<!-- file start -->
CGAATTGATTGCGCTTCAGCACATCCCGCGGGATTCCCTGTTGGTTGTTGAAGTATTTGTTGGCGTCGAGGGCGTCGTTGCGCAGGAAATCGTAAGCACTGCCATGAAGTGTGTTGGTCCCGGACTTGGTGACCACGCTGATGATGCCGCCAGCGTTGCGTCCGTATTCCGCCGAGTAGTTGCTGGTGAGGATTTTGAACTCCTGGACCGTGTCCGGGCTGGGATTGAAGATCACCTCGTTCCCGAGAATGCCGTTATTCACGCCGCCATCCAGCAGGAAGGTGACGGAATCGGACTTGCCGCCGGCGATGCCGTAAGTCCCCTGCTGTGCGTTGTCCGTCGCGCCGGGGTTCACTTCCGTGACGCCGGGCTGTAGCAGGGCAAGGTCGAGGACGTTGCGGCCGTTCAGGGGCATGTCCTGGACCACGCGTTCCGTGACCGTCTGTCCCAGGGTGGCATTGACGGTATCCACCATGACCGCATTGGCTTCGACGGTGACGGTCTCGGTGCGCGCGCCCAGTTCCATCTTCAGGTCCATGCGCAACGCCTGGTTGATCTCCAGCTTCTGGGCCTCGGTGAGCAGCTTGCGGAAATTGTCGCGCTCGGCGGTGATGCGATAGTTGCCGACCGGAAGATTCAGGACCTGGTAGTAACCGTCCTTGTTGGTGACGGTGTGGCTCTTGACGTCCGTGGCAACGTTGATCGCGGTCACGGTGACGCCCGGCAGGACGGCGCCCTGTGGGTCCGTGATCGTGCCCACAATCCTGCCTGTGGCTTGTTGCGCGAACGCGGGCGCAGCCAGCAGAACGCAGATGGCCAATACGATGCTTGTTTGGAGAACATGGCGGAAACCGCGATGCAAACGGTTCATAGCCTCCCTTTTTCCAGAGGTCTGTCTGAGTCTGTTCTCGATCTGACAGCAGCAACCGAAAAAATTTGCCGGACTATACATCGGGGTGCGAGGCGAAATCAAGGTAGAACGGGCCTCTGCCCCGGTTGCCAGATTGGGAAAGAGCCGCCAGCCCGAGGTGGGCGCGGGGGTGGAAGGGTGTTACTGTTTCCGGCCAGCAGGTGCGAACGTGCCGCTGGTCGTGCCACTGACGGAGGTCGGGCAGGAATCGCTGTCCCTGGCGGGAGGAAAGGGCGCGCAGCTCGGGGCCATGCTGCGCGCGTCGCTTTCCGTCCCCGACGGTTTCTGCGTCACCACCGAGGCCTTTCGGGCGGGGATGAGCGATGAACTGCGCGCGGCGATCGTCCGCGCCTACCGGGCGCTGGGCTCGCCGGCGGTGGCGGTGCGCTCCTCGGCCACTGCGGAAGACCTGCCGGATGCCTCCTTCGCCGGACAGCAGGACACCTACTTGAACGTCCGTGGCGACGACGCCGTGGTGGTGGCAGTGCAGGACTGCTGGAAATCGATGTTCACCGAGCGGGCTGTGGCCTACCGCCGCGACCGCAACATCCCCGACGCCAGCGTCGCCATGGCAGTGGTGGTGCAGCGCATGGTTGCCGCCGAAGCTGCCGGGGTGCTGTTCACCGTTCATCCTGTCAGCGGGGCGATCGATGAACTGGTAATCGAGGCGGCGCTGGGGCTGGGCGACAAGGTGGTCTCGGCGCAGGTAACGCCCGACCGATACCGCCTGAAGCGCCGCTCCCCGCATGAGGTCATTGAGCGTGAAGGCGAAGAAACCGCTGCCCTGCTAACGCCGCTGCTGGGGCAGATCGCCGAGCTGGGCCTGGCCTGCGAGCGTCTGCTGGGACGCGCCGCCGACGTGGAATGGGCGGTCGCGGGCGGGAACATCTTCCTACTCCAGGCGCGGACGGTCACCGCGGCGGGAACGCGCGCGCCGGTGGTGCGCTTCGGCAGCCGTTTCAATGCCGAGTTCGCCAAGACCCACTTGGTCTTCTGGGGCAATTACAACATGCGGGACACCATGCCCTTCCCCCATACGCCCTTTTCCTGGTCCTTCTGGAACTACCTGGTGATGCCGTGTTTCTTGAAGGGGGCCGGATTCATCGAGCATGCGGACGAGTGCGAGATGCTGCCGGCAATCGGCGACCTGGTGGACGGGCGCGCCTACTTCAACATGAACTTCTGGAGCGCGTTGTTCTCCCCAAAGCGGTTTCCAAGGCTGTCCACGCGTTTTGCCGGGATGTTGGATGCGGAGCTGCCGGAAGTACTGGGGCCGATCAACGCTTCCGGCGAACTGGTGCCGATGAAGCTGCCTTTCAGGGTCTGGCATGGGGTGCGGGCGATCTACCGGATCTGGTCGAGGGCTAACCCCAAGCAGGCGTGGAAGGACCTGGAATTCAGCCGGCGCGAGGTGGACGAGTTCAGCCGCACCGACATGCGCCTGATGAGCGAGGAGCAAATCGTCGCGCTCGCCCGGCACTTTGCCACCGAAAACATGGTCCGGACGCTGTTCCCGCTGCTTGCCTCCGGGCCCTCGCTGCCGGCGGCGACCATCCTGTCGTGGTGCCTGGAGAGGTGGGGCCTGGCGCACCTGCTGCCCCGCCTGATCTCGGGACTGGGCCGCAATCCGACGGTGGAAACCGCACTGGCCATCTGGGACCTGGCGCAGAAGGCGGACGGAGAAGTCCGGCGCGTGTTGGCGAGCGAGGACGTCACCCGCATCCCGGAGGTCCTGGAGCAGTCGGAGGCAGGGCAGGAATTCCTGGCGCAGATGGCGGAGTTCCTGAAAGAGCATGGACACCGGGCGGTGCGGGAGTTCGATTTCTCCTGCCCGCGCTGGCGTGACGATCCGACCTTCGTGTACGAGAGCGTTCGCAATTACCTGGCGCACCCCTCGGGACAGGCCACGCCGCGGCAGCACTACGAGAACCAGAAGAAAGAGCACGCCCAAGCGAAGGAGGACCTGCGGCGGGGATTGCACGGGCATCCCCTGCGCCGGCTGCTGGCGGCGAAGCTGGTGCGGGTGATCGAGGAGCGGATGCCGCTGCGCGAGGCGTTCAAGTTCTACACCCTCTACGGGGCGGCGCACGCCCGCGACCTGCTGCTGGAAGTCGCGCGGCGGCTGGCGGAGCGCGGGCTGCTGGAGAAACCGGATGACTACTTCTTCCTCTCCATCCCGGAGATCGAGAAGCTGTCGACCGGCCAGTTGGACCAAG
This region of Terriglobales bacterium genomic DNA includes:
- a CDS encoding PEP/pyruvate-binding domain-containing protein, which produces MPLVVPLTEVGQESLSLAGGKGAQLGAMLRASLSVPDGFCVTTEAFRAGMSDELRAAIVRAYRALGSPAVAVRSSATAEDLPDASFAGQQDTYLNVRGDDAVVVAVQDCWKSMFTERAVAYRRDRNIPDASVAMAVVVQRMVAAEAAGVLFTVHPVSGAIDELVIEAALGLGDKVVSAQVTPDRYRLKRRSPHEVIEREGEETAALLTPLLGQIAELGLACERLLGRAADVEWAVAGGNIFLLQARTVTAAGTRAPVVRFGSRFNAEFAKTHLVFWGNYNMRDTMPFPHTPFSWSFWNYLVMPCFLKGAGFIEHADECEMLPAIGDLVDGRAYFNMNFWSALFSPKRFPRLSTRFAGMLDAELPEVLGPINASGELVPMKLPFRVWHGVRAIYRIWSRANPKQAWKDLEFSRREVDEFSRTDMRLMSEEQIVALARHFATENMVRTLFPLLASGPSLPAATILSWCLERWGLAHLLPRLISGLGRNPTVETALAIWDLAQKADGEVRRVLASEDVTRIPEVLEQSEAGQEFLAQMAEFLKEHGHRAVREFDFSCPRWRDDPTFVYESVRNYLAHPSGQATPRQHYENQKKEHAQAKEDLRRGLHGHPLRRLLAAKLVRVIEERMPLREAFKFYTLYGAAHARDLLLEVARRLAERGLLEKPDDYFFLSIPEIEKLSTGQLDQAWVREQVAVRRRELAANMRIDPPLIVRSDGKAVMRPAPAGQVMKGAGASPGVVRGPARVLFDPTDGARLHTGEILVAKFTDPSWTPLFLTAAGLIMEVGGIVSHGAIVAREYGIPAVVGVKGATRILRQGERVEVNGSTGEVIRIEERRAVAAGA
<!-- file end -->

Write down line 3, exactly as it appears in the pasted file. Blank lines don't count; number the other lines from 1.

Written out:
- a CDS encoding PEP/pyruvate-binding domain-containing protein, which produces MPLVVPLTEVGQESLSLAGGKGAQLGAMLRASLSVPDGFCVTTEAFRAGMSDELRAAIVRAYRALGSPAVAVRSSATAEDLPDASFAGQQDTYLNVRGDDAVVVAVQDCWKSMFTERAVAYRRDRNIPDASVAMAVVVQRMVAAEAAGVLFTVHPVSGAIDELVIEAALGLGDKVVSAQVTPDRYRLKRRSPHEVIEREGEETAALLTPLLGQIAELGLACERLLGRAADVEWAVAGGNIFLLQARTVTAAGTRAPVVRFGSRFNAEFAKTHLVFWGNYNMRDTMPFPHTPFSWSFWNYLVMPCFLKGAGFIEHADECEMLPAIGDLVDGRAYFNMNFWSALFSPKRFPRLSTRFAGMLDAELPEVLGPINASGELVPMKLPFRVWHGVRAIYRIWSRANPKQAWKDLEFSRREVDEFSRTDMRLMSEEQIVALARHFATENMVRTLFPLLASGPSLPAATILSWCLERWGLAHLLPRLISGLGRNPTVETALAIWDLAQKADGEVRRVLASEDVTRIPEVLEQSEAGQEFLAQMAEFLKEHGHRAVREFDFSCPRWRDDPTFVYESVRNYLAHPSGQATPRQHYENQKKEHAQAKEDLRRGLHGHPLRRLLAAKLVRVIEERMPLREAFKFYTLYGAAHARDLLLEVARRLAERGLLEKPDDYFFLSIPEIEKLSTGQLDQAWVREQVAVRRRELAANMRIDPPLIVRSDGKAVMRPAPAGQVMKGAGASPGVVRGPARVLFDPTDGARLHTGEILVAKFTDPSWTPLFLTAAGLIMEVGGIVSHGAIVAREYGIPAVVGVKGATRILRQGERVEVNGSTGEVIRIEERRAVAAGA